Kyle Meyer is set on building a future with the Tustin Police Department.
After three years of serving as an explorer for the Brea Police Department, Meyer came to the Tustin Police Department in July 2018 to start his career as a police cadet.
While working as a cadet, he was assigned to the Professional Standards Division and then in the Property and Evidence Unit.
He wouldn’t be a cadet for long.
After seven months, he was hired as Tustin Police Department’s first detention officer.
“I saw that Tustin was hiring a detention officer and I reflected back at my time at Brea working with their detention officers,” Meyer, 19, said. “I was always interested in being a jailer so, I gave it a shot.”
After applying for the job, passing backgrounds and interviews, Meyer started his five-week adult core corrections course with the Orange County Sheriff’s Department.
The five-week course included getting title 15 certified, learning first-aid, CPR, officer safety, how to interact with inmates, and self-defense.
After successfully completing the core corrections course, his final step was to pass his two-month field training.
“I like being out in the field with the officers because it gives me a lot of experience,” Meyer said. “As a cadet, you’re in the station more so it was cool getting out and being able to learn more from the officers.”
In July, Meyer passed his field training and was welcomed as Tustin’s first detention officer.
While there is no typical day in the office for him, his job duties can range from citing and releasing arrestees, collecting and processing inmates, and patrolling the detention area. In his down time Meyer does patrol checks around the civic center and parking enforcement throughout the city.
Having a detention officer is extremely beneficial to Tustin police officers because the booking process can take up to two hours.
“As a detention officer, I am able to keep the inmates safe and contained, which allows the officers to get out in the field quicker to do more proactive policing,” Meyer said.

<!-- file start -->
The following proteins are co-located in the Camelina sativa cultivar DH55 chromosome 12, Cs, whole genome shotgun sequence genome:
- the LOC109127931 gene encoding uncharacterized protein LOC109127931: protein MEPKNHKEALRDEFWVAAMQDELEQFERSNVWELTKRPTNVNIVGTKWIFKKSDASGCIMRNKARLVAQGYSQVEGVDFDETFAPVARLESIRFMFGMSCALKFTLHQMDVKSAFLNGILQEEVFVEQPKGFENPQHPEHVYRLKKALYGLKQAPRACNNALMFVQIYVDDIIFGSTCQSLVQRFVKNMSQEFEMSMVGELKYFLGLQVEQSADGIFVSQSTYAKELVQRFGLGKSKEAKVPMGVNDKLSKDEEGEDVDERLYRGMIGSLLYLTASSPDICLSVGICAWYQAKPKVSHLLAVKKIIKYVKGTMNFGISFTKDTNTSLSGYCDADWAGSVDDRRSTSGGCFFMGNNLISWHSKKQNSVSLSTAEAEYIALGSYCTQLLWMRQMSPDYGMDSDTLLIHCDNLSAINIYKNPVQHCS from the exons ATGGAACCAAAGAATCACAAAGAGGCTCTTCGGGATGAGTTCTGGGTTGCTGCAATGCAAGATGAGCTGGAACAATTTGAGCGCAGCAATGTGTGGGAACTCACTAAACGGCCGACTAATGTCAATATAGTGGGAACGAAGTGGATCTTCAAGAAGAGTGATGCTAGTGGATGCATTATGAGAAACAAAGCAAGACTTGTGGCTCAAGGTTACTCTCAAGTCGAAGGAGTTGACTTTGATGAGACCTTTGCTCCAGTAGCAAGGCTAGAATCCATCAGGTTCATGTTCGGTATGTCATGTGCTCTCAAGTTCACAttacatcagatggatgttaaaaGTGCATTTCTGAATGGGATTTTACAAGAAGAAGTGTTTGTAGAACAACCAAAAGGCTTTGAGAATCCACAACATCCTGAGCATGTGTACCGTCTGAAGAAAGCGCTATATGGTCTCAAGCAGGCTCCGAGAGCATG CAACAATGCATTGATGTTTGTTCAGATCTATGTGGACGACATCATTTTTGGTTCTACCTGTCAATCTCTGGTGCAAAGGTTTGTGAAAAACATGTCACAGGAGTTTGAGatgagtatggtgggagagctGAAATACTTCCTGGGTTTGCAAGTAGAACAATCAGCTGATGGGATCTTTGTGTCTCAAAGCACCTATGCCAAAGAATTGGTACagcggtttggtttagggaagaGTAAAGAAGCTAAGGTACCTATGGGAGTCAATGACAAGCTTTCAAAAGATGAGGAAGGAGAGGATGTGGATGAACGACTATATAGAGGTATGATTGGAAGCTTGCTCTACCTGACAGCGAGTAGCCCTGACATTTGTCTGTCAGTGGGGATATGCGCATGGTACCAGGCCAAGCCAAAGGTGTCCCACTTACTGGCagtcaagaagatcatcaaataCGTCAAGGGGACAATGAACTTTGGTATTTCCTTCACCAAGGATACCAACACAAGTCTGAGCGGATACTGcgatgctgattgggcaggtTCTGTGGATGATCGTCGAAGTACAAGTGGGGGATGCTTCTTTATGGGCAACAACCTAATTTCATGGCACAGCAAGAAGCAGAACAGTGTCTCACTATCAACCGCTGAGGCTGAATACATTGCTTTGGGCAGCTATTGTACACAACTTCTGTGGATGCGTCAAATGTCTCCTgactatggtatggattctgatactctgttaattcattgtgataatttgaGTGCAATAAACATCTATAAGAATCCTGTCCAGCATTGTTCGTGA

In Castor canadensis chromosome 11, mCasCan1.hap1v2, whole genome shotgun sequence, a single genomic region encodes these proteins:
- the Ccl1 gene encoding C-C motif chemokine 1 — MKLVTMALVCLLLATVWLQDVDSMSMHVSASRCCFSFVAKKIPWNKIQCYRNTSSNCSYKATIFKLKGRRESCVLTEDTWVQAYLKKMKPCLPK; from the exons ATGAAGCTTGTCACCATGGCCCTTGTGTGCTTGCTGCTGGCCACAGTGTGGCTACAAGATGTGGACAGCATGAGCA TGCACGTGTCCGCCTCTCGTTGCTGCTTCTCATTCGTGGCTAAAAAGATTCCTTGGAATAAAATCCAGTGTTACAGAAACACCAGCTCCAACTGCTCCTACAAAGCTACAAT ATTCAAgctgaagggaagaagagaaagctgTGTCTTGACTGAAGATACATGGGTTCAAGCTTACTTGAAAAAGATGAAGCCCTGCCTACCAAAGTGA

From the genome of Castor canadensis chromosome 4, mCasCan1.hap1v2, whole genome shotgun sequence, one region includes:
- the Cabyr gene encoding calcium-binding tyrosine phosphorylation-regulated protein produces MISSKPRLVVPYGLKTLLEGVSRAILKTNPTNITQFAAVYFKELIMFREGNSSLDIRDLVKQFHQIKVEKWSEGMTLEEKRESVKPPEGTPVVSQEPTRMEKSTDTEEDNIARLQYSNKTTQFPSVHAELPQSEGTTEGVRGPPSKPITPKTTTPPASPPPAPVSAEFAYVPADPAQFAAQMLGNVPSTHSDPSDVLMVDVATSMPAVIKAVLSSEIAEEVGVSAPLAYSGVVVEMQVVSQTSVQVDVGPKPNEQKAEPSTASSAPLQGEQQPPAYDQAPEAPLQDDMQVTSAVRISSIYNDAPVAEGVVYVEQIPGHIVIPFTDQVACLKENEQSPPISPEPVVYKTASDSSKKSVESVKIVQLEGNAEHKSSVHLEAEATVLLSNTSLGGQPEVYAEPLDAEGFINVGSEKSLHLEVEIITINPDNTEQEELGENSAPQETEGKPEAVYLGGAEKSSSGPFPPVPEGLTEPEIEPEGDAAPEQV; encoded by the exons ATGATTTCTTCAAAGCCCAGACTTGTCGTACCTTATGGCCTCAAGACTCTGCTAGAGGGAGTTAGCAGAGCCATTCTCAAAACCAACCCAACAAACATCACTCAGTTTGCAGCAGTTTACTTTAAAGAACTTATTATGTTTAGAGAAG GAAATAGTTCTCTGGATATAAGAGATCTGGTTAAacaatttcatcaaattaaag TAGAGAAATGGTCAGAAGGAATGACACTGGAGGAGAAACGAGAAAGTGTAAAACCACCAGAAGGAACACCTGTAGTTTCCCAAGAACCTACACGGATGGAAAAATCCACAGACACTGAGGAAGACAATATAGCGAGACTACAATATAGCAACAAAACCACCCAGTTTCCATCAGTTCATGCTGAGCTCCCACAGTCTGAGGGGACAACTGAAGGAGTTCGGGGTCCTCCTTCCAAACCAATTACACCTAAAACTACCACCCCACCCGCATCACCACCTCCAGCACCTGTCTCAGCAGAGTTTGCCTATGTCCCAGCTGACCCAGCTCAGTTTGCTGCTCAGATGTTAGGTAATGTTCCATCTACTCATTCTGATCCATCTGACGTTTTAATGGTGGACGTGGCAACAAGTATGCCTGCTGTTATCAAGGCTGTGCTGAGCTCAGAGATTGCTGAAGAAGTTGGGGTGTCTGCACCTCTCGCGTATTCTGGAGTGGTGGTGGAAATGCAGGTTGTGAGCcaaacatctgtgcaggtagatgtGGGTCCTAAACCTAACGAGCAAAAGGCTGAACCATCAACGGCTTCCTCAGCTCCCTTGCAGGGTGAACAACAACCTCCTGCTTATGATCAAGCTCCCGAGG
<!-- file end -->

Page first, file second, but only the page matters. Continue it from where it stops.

Assisting the officers is not the only thing Meyer loves about his job.
Meyer comes from a law enforcement background; his mom, Tina Meyer, is a communications supervisor for the Brea Police Department and his dad, Chad Meyer, is a pilot for the Anaheim Police Department.
It comes as no surprise that Meyer strives to eventually become a sworn police officer himself and getting to work so closely with the officers gives him an edge.
“My job gives me some insight about policing,” Meyer said. “When I’m on calls with the officers, I get to see how different officers handle different situations. Then I play little scenarios in my head like, ‘How would I handle this and what would I do?’”
Although a detention officer’s role has a lot of benefits, it comes with challenges.
Meyer says getting to know the layout of the city has been challenging and I’ve had to learn how to handle difficult situations with arrestees.
“One of the first arrestee’s my training officer and I picked up was an angry gentleman,” Meyer said. “He had a warrant for his arrest, so he wasn’t happy about going to jail and he directed some profanity towards us.”
Fortunately, no one was hurt.
I like that Tustin police officers are very professional and officer safety is extremely important to them so they do their job safely, calmly, and collectively,” Meyer said.
When he’s not assisting police officers in the detention facility, Meyer attends Palomar College studying sociology.
While attending college, he hopes to continue to work as a detention officer until he can become a sworn officer.
“I’m very grateful and honored to have this position and to be a part of the Tustin Police Department,” Meyer said. “It’s exciting being able to go out and help and protect people – it’s my passion.”